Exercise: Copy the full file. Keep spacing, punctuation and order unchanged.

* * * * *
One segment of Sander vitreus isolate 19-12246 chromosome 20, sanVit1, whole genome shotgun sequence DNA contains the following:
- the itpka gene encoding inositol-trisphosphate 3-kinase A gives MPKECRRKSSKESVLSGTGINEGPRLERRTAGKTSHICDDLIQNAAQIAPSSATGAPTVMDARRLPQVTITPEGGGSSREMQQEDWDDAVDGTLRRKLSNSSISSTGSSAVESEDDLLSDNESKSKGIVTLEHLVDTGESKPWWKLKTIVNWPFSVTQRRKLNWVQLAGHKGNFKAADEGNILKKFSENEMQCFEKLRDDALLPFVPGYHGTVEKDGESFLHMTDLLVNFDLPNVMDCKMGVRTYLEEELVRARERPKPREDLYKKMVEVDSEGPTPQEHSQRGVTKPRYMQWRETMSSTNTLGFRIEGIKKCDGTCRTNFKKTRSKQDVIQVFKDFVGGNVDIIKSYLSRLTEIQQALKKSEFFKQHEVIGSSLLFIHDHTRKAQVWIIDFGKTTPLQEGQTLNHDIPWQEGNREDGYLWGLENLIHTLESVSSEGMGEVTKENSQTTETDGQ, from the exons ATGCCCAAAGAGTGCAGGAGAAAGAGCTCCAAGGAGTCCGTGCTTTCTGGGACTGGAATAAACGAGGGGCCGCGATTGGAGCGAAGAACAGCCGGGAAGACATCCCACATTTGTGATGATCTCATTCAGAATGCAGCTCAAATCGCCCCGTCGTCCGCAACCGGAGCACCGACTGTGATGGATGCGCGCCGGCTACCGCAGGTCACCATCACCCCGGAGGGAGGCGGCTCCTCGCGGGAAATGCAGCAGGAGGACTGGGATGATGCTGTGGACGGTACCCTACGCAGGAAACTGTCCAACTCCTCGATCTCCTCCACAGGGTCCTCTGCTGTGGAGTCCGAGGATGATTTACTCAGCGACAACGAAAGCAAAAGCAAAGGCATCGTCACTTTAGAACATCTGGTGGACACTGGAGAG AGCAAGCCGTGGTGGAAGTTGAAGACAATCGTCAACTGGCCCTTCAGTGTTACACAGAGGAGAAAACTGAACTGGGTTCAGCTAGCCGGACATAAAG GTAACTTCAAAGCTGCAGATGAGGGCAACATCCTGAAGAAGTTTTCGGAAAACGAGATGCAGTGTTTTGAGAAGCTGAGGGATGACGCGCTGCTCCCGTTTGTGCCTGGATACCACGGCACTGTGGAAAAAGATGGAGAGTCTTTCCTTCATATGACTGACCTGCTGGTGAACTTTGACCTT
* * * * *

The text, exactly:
One segment of Sander vitreus isolate 19-12246 chromosome 20, sanVit1, whole genome shotgun sequence DNA contains the following:
- the itpka gene encoding inositol-trisphosphate 3-kinase A gives MPKECRRKSSKESVLSGTGINEGPRLERRTAGKTSHICDDLIQNAAQIAPSSATGAPTVMDARRLPQVTITPEGGGSSREMQQEDWDDAVDGTLRRKLSNSSISSTGSSAVESEDDLLSDNESKSKGIVTLEHLVDTGESKPWWKLKTIVNWPFSVTQRRKLNWVQLAGHKGNFKAADEGNILKKFSENEMQCFEKLRDDALLPFVPGYHGTVEKDGESFLHMTDLLVNFDLPNVMDCKMGVRTYLEEELVRARERPKPREDLYKKMVEVDSEGPTPQEHSQRGVTKPRYMQWRETMSSTNTLGFRIEGIKKCDGTCRTNFKKTRSKQDVIQVFKDFVGGNVDIIKSYLSRLTEIQQALKKSEFFKQHEVIGSSLLFIHDHTRKAQVWIIDFGKTTPLQEGQTLNHDIPWQEGNREDGYLWGLENLIHTLESVSSEGMGEVTKENSQTTETDGQ, from the exons ATGCCCAAAGAGTGCAGGAGAAAGAGCTCCAAGGAGTCCGTGCTTTCTGGGACTGGAATAAACGAGGGGCCGCGATTGGAGCGAAGAACAGCCGGGAAGACATCCCACATTTGTGATGATCTCATTCAGAATGCAGCTCAAATCGCCCCGTCGTCCGCAACCGGAGCACCGACTGTGATGGATGCGCGCCGGCTACCGCAGGTCACCATCACCCCGGAGGGAGGCGGCTCCTCGCGGGAAATGCAGCAGGAGGACTGGGATGATGCTGTGGACGGTACCCTACGCAGGAAACTGTCCAACTCCTCGATCTCCTCCACAGGGTCCTCTGCTGTGGAGTCCGAGGATGATTTACTCAGCGACAACGAAAGCAAAAGCAAAGGCATCGTCACTTTAGAACATCTGGTGGACACTGGAGAG AGCAAGCCGTGGTGGAAGTTGAAGACAATCGTCAACTGGCCCTTCAGTGTTACACAGAGGAGAAAACTGAACTGGGTTCAGCTAGCCGGACATAAAG GTAACTTCAAAGCTGCAGATGAGGGCAACATCCTGAAGAAGTTTTCGGAAAACGAGATGCAGTGTTTTGAGAAGCTGAGGGATGACGCGCTGCTCCCGTTTGTGCCTGGATACCACGGCACTGTGGAAAAAGATGGAGAGTCTTTCCTTCATATGACTGACCTGCTGGTGAACTTTGACCTT